So much for the convention bounce. The latest Washington Post/ABC News poll puts Hillary Clinton at a new record low for favorability as new revelations about the Clinton Foundation and her secret e-mail server continue to emerge. The advantage in the presidential race that had developed on personal characteristics over the last month has evaporated:
A new Washington Post-ABC News poll shows 41 percent of Americans have a favorable impression of Clinton, while 56 percent have an unfavorable one.
That’s the worst image Clinton has had in her quarter-century in national public life. Her previous low favorable rating this year was in July, when it was 42 percent, lower than any mark in historical Post-ABC polls except a few points in the 1990s when a large share of the public had no opinion of her. Her previous high for unfavorable views was in June, when 55 percent disliked Clinton.
But what about her standing vis-a-vis Donald Trump? Among Americans in general, Hillary still has an advantage. Among registered voters, however, that advantage has all but dissipated.
Trump, of course, has long been the more unpopular of the two presidential nominees, and he remains so; 35 percent of Americans have a favorable impression of him, compared to 63 percent unfavorable.
But if you look just at registered voters, the new poll actually shows Clinton’s image is about as bad as Trump’s, with 38 percent having a favorable impression and 59 percent unfavorable, compared to a 37/60 split for Trump.
In essence, she’s hit a virtual tie on favorability, -21 to -23 for Trump. Bear in mind that this follows an almost unchallenged run of national advertising, added onto the normal media advantages for Democrats in general and the Clintons in particular. Team Hillary has relentlessly run negative TV spots attacking Trump’s character, temperament, and even stability. (Here in Minnesota, they seem to air in almost every break.)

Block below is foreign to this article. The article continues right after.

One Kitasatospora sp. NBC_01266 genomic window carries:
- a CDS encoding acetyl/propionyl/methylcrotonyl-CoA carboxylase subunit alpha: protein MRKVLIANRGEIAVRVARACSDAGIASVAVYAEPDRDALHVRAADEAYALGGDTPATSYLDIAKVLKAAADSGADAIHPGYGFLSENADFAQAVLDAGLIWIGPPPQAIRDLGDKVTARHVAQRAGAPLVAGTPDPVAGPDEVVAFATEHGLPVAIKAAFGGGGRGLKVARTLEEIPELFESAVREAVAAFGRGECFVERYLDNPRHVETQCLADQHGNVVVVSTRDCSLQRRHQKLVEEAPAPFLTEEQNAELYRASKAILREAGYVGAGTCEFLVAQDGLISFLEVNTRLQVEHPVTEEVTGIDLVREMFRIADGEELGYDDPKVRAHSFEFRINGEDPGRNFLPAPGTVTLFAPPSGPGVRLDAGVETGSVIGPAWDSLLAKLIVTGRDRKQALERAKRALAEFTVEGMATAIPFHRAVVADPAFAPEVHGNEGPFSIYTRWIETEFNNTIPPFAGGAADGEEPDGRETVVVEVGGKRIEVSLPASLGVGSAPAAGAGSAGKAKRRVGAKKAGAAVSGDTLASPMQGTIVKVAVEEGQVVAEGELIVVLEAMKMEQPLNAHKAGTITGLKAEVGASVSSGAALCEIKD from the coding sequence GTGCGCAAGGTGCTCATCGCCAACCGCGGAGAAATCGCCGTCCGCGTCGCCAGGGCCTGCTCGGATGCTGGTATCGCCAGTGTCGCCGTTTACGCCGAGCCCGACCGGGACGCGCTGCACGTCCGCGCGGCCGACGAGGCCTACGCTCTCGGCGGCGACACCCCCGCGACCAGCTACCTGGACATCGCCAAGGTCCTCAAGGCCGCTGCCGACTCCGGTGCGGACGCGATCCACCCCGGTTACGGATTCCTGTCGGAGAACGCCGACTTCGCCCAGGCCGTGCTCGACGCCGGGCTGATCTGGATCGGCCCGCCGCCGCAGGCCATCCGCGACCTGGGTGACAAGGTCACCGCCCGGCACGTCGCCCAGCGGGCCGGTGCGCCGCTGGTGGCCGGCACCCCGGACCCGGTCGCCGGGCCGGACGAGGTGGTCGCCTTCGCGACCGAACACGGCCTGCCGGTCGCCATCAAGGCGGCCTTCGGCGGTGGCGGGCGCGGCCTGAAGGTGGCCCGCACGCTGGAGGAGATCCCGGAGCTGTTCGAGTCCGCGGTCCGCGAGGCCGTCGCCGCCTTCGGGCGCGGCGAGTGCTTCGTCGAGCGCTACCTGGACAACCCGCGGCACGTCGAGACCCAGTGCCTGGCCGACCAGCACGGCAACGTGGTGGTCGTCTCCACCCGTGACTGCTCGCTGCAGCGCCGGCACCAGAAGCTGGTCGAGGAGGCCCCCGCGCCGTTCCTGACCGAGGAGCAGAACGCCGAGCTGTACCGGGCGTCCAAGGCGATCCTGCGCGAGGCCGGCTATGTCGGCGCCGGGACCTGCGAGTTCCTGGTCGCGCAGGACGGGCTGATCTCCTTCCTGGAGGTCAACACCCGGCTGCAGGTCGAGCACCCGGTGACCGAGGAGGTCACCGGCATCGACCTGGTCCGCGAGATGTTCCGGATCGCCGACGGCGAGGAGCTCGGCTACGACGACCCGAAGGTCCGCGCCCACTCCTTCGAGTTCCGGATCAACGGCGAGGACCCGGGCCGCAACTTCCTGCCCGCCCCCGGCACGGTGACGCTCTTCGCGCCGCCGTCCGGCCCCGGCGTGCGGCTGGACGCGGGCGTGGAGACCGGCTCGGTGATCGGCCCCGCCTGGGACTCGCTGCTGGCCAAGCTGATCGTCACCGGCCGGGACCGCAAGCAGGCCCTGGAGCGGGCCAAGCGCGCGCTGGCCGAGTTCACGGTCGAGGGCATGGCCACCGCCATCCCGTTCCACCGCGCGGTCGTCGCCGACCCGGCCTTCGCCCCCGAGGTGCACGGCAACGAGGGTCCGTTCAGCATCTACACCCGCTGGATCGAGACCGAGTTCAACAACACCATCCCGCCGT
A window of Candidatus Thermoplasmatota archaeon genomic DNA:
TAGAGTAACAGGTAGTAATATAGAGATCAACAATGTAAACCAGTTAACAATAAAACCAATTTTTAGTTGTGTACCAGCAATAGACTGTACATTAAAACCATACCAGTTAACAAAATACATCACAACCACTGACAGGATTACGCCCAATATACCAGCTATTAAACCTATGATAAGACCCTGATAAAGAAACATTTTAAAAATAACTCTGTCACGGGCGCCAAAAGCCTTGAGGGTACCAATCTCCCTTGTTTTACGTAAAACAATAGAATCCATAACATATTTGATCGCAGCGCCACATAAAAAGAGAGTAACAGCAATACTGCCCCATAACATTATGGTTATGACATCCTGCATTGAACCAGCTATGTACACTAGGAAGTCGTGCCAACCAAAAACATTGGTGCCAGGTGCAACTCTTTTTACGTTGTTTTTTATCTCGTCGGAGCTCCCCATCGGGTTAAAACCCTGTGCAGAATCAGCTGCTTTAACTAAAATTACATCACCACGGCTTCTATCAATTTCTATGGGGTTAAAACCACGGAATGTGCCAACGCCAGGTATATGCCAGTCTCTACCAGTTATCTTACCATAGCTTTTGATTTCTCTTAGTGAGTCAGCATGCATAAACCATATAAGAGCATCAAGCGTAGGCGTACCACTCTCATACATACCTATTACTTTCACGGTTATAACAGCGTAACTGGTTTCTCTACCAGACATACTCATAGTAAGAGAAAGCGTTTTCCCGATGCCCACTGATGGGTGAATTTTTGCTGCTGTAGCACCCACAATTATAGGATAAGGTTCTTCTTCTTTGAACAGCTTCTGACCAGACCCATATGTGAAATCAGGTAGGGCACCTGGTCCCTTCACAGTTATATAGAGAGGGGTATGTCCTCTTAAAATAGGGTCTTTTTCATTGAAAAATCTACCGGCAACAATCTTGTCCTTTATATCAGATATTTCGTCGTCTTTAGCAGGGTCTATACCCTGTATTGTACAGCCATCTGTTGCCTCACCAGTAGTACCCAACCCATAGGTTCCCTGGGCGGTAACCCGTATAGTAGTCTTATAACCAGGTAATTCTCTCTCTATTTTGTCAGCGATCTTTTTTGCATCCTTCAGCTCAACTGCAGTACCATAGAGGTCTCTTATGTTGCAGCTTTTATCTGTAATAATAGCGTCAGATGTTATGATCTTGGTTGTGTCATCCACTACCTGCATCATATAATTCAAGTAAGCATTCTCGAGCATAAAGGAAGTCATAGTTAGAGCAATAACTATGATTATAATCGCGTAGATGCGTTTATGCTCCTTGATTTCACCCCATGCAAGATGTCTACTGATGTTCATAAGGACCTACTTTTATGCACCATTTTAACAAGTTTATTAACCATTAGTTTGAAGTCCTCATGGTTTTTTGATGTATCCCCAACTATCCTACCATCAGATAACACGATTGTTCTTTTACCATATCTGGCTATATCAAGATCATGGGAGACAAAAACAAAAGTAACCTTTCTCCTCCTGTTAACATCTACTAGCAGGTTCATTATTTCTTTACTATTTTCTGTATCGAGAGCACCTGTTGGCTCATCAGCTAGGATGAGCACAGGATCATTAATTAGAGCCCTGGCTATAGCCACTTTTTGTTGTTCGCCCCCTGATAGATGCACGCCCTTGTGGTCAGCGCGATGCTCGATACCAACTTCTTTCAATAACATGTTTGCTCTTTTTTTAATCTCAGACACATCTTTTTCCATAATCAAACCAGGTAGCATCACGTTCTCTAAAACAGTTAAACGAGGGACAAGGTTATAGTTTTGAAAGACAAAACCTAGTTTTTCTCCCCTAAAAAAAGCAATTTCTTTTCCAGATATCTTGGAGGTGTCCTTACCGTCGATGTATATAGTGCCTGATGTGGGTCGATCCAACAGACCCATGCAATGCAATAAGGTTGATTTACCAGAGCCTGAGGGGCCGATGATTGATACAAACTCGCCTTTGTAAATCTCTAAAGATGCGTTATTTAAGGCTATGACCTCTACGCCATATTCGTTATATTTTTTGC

The result of that onslaught of advertising and near-supremacy of the airwaves? Trump has actually improved his position a bit from a pre-convention 31/64, while Hillary’s image has taken a beating. Put aside the horse-race numbers in these polls and marvel at that for just a moment. Trump may have lost a month of setting the message, but Hillary burned through tens of millions of dollars just to find herself worse off than before. Had Republicans nominated anyone other than Donald Trump, this race might possibly have been over at this point.
It’s not the only poll showing Hillary losing ground, although still leading (the horse-race numbers in this WaPo/ABC poll will come out later). NBC’s Survey Monkey tracking poll results yesterday showed the race narrowing a bit and Hillary dipping below 50% again. Reuters’ tracking poll, which has seen some wild swings this month, has for the last three days put Trump within a point of Hillary as his support has hit a month-long high and hers hit a month-long low.
The media has extensively covered Republican panic over the state of the race. They may want to look across the aisle for more of it soon.